Fatima Mukhtar


The subject of epidemiology is based on a premise that disease is not a random phenomenon, i.e., for every occurrence there is a reason. If we know that reason (cause) we can prevent that occurrence (effect). The subject of Epidemiology strives to establish this particular cause and effect relationship. In the last seven decades epidemiology has been extremely successful in achieving its objectives. The most notable has been its success in exploring causes of many diseases without intervening into the human body. Such observational studies are case-control and cohort studies. Cohort study is considered the more robust of the two.1,2

The word “cohort” is defined in modern epidemiology as “group of people with defined characteristics who are followed up to determine incidence of, or mortality from, some specific disease, all causes of death, or some other outcome.” Historically, this Latin word was used to refer to a unit of three hundred to six hundred men in the Roman army. Ten such cohorts formed a legion.An analogy can be drawn between the historical meaning of the word to its modern use in epidemiology because just like men in the army who march forwards, epidemiology uses the word to refer to a group of individuals who are followed forwards in time from exposure to the occurrence of an outcome.3 It was in early 1900s, when an epidemiologist by the name of W.H. Frost first used the word cohort in his publication while assessing age specific mortality rates and tuberculosis.4  Since then epidemiologists have referred to cohort studies using various names, which include longitudinal, incidence, prospective, follow–up, forward-looking and concurrent studies.3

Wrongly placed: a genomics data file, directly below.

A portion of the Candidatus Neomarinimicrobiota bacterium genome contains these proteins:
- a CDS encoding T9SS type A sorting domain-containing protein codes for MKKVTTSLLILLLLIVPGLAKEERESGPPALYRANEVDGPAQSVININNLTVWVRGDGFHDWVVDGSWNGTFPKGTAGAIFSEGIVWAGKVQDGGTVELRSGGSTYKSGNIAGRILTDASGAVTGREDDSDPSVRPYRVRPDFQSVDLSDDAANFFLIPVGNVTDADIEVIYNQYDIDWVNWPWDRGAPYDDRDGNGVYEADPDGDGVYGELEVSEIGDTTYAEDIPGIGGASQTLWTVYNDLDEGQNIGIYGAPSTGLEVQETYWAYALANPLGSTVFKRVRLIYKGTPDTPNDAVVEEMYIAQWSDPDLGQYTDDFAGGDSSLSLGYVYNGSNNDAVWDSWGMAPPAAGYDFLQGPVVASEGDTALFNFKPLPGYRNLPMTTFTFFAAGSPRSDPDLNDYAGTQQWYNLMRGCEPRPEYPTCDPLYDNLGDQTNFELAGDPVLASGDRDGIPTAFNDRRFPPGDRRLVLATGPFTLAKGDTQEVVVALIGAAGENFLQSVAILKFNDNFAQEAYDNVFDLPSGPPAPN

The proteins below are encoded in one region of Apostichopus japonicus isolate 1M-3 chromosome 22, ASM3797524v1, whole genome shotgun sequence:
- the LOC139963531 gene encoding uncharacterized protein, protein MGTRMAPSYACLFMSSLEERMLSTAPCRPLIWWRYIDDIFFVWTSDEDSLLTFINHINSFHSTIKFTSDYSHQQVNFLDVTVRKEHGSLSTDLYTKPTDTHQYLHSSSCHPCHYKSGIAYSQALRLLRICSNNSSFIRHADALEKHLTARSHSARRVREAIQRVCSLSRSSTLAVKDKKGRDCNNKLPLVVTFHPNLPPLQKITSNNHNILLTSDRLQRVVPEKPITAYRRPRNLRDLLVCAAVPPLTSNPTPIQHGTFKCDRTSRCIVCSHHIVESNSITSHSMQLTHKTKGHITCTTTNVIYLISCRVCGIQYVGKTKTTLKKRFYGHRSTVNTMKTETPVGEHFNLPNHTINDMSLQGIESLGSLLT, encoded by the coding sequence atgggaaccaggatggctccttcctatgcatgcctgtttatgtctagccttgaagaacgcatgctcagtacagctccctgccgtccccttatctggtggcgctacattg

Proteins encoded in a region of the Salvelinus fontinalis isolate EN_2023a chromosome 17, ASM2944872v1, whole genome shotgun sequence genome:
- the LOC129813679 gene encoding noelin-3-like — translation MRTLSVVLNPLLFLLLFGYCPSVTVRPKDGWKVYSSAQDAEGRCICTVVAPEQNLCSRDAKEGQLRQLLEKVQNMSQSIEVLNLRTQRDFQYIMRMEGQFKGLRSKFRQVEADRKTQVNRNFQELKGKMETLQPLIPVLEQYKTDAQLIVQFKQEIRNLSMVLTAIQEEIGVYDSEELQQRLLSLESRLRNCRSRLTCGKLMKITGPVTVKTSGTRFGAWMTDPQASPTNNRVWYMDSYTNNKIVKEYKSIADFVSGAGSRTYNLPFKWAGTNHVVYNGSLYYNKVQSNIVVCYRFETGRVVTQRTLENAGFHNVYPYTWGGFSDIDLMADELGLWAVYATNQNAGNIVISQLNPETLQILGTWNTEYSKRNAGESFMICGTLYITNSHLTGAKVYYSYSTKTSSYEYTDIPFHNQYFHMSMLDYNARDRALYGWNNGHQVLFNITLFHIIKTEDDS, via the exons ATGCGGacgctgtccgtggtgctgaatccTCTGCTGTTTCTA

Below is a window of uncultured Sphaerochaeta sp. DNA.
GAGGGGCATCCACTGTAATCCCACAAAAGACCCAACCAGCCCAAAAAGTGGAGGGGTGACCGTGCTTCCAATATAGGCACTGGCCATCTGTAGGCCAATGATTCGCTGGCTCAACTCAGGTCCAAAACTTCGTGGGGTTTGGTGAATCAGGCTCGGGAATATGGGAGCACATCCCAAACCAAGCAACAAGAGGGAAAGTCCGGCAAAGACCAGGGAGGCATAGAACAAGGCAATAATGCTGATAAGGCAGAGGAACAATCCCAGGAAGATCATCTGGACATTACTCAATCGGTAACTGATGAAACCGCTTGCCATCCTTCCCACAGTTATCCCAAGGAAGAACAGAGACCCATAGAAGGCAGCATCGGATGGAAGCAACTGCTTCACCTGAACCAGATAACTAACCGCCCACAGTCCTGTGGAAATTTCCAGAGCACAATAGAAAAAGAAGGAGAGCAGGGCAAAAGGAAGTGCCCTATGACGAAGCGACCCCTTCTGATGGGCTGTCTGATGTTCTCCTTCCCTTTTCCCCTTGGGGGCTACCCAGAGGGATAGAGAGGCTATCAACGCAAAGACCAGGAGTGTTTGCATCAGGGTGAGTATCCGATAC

Cohort study is an observational epidemiological study, which is conducted on a subset of a population who is, or has been or in the future may be exposed or unexposed to a factor, which is hypothesized to influence the occurrence of an outcome. This subset of the exposed and unexposed population or cohort is followed for a certain period of time to determine whether the incidence of the outcome is related to the suspected exposure or factor of interest.5 Many cohort studies have been undertaken to date. However the first few prospective cohort studies include the British doctors study comprising 34,000 male doctors, the American citizens study on 190,000 participants with different smoking habits, and the iconic Framingham Heart Study initiated in 1948 in Massachusetts conducted on 5,000 middle aged residents of Framingham. The Framingham Heart Study was undertaken to investigate cardiovascular disease (CVD) epidemiology at a time when infectious diseases dominated epidemiology. And we owe to this “model for the cohort design” most of what we know today about CVD.6,7  

Cohort studies are of two main types: prospective or concurrent cohort study, and retrospective or historical cohort study. In the prospective cohort study the population exposed and unexposed to the factor under study is identified at the beginning of the study and is followed forwards in time to ascertain the outcome of interest. However, in the retrospective study design the population exposed and unexposed to the factor under study is ascertained through past records and the outcome of interest is determined at the time of study initiation. Hence both compare the occurrence of event of interest in an exposed and an unexposed group but the difference resides in the calendar time.8,9 Another design could be combination of both concurrent and historical types and is referred to as ambi-directional design.1  

Another advantage of a concurrent cohort design is the nested case-control study design or the case control in a cohort study. In such studies, cases of a disease, which occur in a cohort are identified and selected as cases. Then for each case a control is selected from among the same cohort members who haven’t had the disease at the time of disease occurrence among the cases. This design is assumed to be an efficient and cost effective method of investigation.10